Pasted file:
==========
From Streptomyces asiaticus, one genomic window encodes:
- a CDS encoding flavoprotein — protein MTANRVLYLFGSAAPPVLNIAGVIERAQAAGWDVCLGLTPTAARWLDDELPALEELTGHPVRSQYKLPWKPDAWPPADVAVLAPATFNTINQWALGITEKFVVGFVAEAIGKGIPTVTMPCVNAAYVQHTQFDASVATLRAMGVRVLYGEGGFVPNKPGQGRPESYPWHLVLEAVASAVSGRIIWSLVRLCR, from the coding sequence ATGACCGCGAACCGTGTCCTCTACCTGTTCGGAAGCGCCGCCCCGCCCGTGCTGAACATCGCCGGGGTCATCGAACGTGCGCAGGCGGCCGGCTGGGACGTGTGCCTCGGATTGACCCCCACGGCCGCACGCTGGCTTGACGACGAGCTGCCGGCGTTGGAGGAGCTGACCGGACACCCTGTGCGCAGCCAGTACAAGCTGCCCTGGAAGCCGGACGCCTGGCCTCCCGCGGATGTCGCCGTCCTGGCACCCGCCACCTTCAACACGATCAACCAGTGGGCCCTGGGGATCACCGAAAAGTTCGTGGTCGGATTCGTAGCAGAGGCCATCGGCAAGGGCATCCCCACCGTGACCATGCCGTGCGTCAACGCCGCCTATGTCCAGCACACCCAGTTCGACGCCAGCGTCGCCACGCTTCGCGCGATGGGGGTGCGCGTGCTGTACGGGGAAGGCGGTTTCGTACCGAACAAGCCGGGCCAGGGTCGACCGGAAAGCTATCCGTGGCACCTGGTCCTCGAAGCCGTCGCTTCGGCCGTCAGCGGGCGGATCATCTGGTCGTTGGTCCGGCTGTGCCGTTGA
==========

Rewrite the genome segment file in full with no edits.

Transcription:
From Streptomyces asiaticus, one genomic window encodes:
- a CDS encoding flavoprotein — protein MTANRVLYLFGSAAPPVLNIAGVIERAQAAGWDVCLGLTPTAARWLDDELPALEELTGHPVRSQYKLPWKPDAWPPADVAVLAPATFNTINQWALGITEKFVVGFVAEAIGKGIPTVTMPCVNAAYVQHTQFDASVATLRAMGVRVLYGEGGFVPNKPGQGRPESYPWHLVLEAVASAVSGRIIWSLVRLCR, from the coding sequence ATGACCGCGAACCGTGTCCTCTACCTGTTCGGAAGCGCCGCCCCGCCCGTGCTGAACATCGCCGGGGTCATCGAACGTGCGCAGGCGGCCGGCTGGGACGTGTGCCTCGGATTGACCCCCACGGCCGCACGCTGGCTTGACGACGAGCTGCCGGCGTTGGAGGAGCTGACCGGACACCCTGTGCGCAGCCAGTACAAGCTGCCCTGGAAGCCGGACGCCTGGCCTCCCGCGGATGTCGCCGTCCTGGCACCCGCCACCTTCAACACGATCAACCAGTGGGCCCTGGGGATCACCGAAAAGTTCGTGGTCGGATTCGTAGCAGAGGCCATCGGCAAGGGCATCCCCACCGTGACCATGCCGTGCGTCAACGCCGCCTATGTCCAGCACACCCAGTTCGACGCCAGCGTCGCCACGCTTCGCGCGATGGGGGTGCGCGTGCTGTACGGGGAAGGCGGTTTCGTACCGAACAAGCCGGGCCAGGGTCGACCGGAAAGCTATCCGTGGCACCTGGTCCTCGAAGCCGTCGCTTCGGCCGTCAGCGGGCGGATCATCTGGTCGTTGGTCCGGCTGTGCCGTTGA